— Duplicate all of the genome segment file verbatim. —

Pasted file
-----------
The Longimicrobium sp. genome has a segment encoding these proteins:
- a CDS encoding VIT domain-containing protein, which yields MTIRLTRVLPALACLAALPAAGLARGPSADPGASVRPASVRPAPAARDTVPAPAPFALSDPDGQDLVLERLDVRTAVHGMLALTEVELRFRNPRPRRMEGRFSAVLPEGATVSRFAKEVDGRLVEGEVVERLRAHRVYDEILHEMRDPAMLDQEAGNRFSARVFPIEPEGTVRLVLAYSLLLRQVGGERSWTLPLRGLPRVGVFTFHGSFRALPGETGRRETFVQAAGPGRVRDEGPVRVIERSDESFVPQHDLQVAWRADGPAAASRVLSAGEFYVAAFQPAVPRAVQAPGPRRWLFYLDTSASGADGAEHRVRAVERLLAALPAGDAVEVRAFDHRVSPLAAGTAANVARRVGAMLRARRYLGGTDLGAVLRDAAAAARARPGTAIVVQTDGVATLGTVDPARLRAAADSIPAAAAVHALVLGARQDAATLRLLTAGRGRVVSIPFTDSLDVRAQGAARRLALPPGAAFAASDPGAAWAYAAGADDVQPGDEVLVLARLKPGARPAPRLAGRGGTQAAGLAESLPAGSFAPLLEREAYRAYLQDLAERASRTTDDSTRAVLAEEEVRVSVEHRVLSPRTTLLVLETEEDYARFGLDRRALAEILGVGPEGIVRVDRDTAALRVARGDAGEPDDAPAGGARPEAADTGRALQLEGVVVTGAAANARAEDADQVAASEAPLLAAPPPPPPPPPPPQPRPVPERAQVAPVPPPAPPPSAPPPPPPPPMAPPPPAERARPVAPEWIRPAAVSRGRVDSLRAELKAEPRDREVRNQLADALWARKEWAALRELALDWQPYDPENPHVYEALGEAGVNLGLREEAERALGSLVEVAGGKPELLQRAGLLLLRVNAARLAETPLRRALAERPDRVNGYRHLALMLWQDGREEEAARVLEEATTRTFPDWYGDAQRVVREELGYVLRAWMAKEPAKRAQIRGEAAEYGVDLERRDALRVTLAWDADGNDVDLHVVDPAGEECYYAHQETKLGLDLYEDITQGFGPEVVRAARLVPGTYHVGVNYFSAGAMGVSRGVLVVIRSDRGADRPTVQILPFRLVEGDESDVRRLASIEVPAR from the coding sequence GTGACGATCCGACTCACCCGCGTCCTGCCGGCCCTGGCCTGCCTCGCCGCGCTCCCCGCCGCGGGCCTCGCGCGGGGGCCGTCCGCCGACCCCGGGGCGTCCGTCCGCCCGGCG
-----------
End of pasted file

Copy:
The Longimicrobium sp. genome has a segment encoding these proteins:
- a CDS encoding VIT domain-containing protein, which yields MTIRLTRVLPALACLAALPAAGLARGPSADPGASVRPASVRPAPAARDTVPAPAPFALSDPDGQDLVLERLDVRTAVHGMLALTEVELRFRNPRPRRMEGRFSAVLPEGATVSRFAKEVDGRLVEGEVVERLRAHRVYDEILHEMRDPAMLDQEAGNRFSARVFPIEPEGTVRLVLAYSLLLRQVGGERSWTLPLRGLPRVGVFTFHGSFRALPGETGRRETFVQAAGPGRVRDEGPVRVIERSDESFVPQHDLQVAWRADGPAAASRVLSAGEFYVAAFQPAVPRAVQAPGPRRWLFYLDTSASGADGAEHRVRAVERLLAALPAGDAVEVRAFDHRVSPLAAGTAANVARRVGAMLRARRYLGGTDLGAVLRDAAAAARARPGTAIVVQTDGVATLGTVDPARLRAAADSIPAAAAVHALVLGARQDAATLRLLTAGRGRVVSIPFTDSLDVRAQGAARRLALPPGAAFAASDPGAAWAYAAGADDVQPGDEVLVLARLKPGARPAPRLAGRGGTQAAGLAESLPAGSFAPLLEREAYRAYLQDLAERASRTTDDSTRAVLAEEEVRVSVEHRVLSPRTTLLVLETEEDYARFGLDRRALAEILGVGPEGIVRVDRDTAALRVARGDAGEPDDAPAGGARPEAADTGRALQLEGVVVTGAAANARAEDADQVAASEAPLLAAPPPPPPPPPPPQPRPVPERAQVAPVPPPAPPPSAPPPPPPPPMAPPPPAERARPVAPEWIRPAAVSRGRVDSLRAELKAEPRDREVRNQLADALWARKEWAALRELALDWQPYDPENPHVYEALGEAGVNLGLREEAERALGSLVEVAGGKPELLQRAGLLLLRVNAARLAETPLRRALAERPDRVNGYRHLALMLWQDGREEEAARVLEEATTRTFPDWYGDAQRVVREELGYVLRAWMAKEPAKRAQIRGEAAEYGVDLERRDALRVTLAWDADGNDVDLHVVDPAGEECYYAHQETKLGLDLYEDITQGFGPEVVRAARLVPGTYHVGVNYFSAGAMGVSRGVLVVIRSDRGADRPTVQILPFRLVEGDESDVRRLASIEVPAR from the coding sequence GTGACGATCCGACTCACCCGCGTCCTGCCGGCCCTGGCCTGCCTCGCCGCGCTCCCCGCCGCGGGCCTCGCGCGGGGGCCGTCCGCCGACCCCGGGGCGTCCGTCCGCCCGGCG